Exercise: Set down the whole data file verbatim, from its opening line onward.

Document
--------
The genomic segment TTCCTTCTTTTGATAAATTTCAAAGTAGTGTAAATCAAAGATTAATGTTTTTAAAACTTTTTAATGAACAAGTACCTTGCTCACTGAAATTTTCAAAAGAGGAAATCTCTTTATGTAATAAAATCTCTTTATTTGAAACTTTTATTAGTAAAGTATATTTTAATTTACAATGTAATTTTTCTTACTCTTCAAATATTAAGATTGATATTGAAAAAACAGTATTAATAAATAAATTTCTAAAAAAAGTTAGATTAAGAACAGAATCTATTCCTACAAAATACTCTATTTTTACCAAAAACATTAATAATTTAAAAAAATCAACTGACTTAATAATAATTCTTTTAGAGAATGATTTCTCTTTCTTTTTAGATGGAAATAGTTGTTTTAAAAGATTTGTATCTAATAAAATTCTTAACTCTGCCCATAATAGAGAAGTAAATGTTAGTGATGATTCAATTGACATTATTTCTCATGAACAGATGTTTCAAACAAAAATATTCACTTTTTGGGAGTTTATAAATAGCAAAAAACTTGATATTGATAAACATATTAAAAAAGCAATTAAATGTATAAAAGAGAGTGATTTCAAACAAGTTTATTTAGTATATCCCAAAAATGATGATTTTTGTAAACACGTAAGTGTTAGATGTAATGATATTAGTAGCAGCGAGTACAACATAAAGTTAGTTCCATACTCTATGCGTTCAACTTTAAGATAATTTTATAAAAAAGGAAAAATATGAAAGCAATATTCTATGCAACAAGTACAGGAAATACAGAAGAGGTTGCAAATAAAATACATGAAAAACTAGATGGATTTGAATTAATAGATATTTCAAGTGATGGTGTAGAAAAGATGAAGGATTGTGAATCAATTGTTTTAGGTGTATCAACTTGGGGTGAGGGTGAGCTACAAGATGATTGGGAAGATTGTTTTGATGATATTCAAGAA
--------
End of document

The genomic segment TTCCTTCTTTTGATAAATTTCAAAGTAGTGTAAATCAAAGATTAATGTTTTTAAAACTTTTTAATGAACAAGTACCTTGCTCACTGAAATTTTCAAAAGAGGAAATCTCTTTATGTAATAAAATCTCTTTATTTGAAACTTTTATTAGTAAAGTATATTTTAATTTACAATGTAATTTTTCTTACTCTTCAAATATTAAGATTGATATTGAAAAAACAGTATTAATAAATAAATTTCTAAAAAAAGTTAGATTAAGAACAGAATCTATTCCTACAAAATACTCTATTTTTACCAAAAACATTAATAATTTAAAAAAATCAACTGACTTAATAATAATTCTTTTAGAGAATGATTTCTCTTTCTTTTTAGATGGAAATAGTTGTTTTAAAAGATTTGTATCTAATAAAATTCTTAACTCTGCCCATAATAGAGAAGTAAATGTTAGTGATGATTCAATTGACATTATTTCTCATGAACAGATGTTTCAAACAAAAATATTCACTTTTTGGGAGTTTATAAATAGCAAAAAACTTGATATTGATAAACATATTAAAAAAGCAATTAAATGTATAAAAGAGAGTGATTTCAAACAAGTTTATTTAGTATATCCCAAAAATGATGATTTTTGTAAACACGTAAGTGTTAGATGTAATGATATTAGTAGCAGCGAGTACAACATAAAGTTAGTTCCATACTCTATGCGTTCAACTTTAAGATAATTTTATAAAAAAGGAAAAATATGAAAGCAATATTCTATGCAACAAGTACAGGAAATACAGAAGAGGTTGCAAATAAAATACATGAAAAACTAGATGGATTTGAATTAATAGATATTTCAAGTGATGGTGTAGAAAAGATGAAGGATTGTGAATCAATTGTTTTAGGTGTATCAACTTGGGGTGAGGGTGAGCTACAAGATGATTGGGAAGATTGTTTTGATGATATTCAAGAA